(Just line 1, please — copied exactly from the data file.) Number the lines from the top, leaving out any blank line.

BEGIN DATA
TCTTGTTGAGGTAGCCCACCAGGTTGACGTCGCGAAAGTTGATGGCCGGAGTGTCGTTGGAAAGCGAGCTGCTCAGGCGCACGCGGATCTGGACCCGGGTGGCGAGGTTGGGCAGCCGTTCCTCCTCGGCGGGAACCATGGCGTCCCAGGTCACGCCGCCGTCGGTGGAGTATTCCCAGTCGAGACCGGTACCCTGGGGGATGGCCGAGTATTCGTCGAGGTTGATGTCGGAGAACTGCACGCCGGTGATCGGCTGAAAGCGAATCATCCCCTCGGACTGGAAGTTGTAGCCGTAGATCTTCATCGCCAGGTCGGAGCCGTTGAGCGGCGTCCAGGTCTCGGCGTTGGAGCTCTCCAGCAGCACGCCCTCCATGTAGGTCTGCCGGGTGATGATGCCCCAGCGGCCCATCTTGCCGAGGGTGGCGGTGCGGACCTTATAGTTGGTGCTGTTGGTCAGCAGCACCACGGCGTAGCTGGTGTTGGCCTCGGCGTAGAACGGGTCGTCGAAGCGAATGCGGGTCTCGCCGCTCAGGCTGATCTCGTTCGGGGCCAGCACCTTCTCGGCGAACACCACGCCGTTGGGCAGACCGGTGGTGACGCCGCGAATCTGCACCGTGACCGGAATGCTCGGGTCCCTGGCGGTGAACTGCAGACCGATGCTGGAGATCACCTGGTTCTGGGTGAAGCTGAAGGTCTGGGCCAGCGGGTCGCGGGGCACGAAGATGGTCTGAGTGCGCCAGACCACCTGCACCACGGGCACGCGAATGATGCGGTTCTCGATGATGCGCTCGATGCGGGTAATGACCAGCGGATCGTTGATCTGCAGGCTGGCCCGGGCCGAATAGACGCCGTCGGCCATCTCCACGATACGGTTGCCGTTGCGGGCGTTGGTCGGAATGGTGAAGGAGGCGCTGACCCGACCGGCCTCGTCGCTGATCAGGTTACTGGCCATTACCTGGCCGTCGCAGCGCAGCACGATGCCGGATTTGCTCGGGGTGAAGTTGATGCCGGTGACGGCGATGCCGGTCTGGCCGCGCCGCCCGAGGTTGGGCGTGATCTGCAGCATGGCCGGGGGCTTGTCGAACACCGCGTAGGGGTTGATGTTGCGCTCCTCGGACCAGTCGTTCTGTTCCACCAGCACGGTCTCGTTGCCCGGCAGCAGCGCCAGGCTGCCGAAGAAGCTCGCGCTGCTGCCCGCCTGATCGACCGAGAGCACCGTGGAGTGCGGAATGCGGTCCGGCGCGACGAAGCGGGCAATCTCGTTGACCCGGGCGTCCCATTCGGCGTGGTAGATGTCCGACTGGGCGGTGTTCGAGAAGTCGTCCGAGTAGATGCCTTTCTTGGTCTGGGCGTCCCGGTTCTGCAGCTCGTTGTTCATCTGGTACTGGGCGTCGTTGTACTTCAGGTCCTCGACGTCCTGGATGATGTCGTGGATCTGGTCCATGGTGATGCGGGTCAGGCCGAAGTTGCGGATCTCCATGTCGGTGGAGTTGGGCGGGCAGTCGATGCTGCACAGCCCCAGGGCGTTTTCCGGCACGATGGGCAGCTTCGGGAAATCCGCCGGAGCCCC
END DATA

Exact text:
TCTTGTTGAGGTAGCCCACCAGGTTGACGTCGCGAAAGTTGATGGCCGGAGTGTCGTTGGAAAGCGAGCTGCTCAGGCGCACGCGGATCTGGACCCGGGTGGCGAGGTTGGGCAGCCGTTCCTCCTCGGCGGGAACCATGGCGTCCCAGGTCACGCCGCCGTCGGTGGAGTATTCCCAGTCGAGACCGGTACCCTGGGGGATGGCCGAGTATTCGTCGAGGTTGATGTCGGAGAACTGCACGCCGGTGATCGGCTGAAAGCGAATCATCCCCTCGGACTGGAAGTTGTAGCCGTAGATCTTCATCGCCAGGTCGGAGCCGTTGAGCGGCGTCCAGGTCTCGGCGTTGGAGCTCTCCAGCAGCACGCCCTCCATGTAGGTCTGCCGGGTGATGATGCCCCAGCGGCCCATCTTGCCGAGGGTGGCGGTGCGGACCTTATAGTTGGTGCTGTTGGTCAGCAGCACCACGGCGTAGCTGGTGTTGGCCTCGGCGTAGAACGGGTCGTCGAAGCGAATGCGGGTCTCGCCGCTCAGGCTGATCTCGTTCGGGGCCAGCACCTTCTCGGCGAACACCACGCCGTTGGGCAGACCGGTGGTGACGCCGCGAATCTGCACCGTGACCGGAATGCTCGGGTCCCTGGCGGTGAACTGCAGACCGATGCTGGAGATCACCTGGTTCTGGGTGAAGCTGAAGGTCTGGGCCAGCGGGTCGCGGGGCACGAAGATGGTCTGAGTGCGCCAGACCACCTGCACCACGGGCACGCGAATGATGCGGTTCTCGATGATGCGCTCGATGCGGGTAATGACCAGCGGATCGTTGATCTGCAGGCTGGCCCGGGCCGAATAGACGCCGTCGGCCATCTCCACGATACGGTTGCCGTTGCGGGCGTTGGTCGGAATGGTGAAGGAGGCGCTGACCCGACCGGCCTCGTCGCTGATCAGGTTACTGGCCATTACCTGGCCGTCGCAGCGCAGCACGATGCCGGATTTGCTCGGGGTGAAGTTGATGCCGGTGACGGCGATGCCGGTCTGGCCGCGCCGCCCGAGGTTGGGCGTGATCTGCAGCATGGCCGGGGGCTTGTCGAACACCGCGTAGGGGTTGATGTTGCGCTCCTCGGACCAGTCGTTCTGTTCCACCAGCACGGTCTCGTTGCCCGGCAGCAGCGCCAGGCTGCCGAAGAAGCTCGCGCTGCTGCCCGCCTGATCGACCGAGAGCACCGTGGAGTGCGGAATGCGGTCCGGCGCGACGAAGCGGGCAATCTCGTTGACCCGGGCGTCCCATTCGGCGTGGTAGATGTCCGACTGGGCGGTGTTCGAGAAGTCGTCCGAGTAGATGCCTTTCTTGGTCTGGGCGTCCCGGTTCTGCAGCTCGTTGTTCATCTGGTACTGGGCGTCGTTGTACTTCAGGTCCTCGACGTCCTGGATGATGTCGTGGATCTGGTCCATGGTGATGCGGGTCAGGCCGAAGTTGCGGATCTCCATGTCGGTGGAGTTGGGCGGGCAGTCGATGCTGCACAGCCCCAGGGCGTTTTCCGGCACGATGGGCAGCTTCGGGAAATCCGCCGGAGCCCC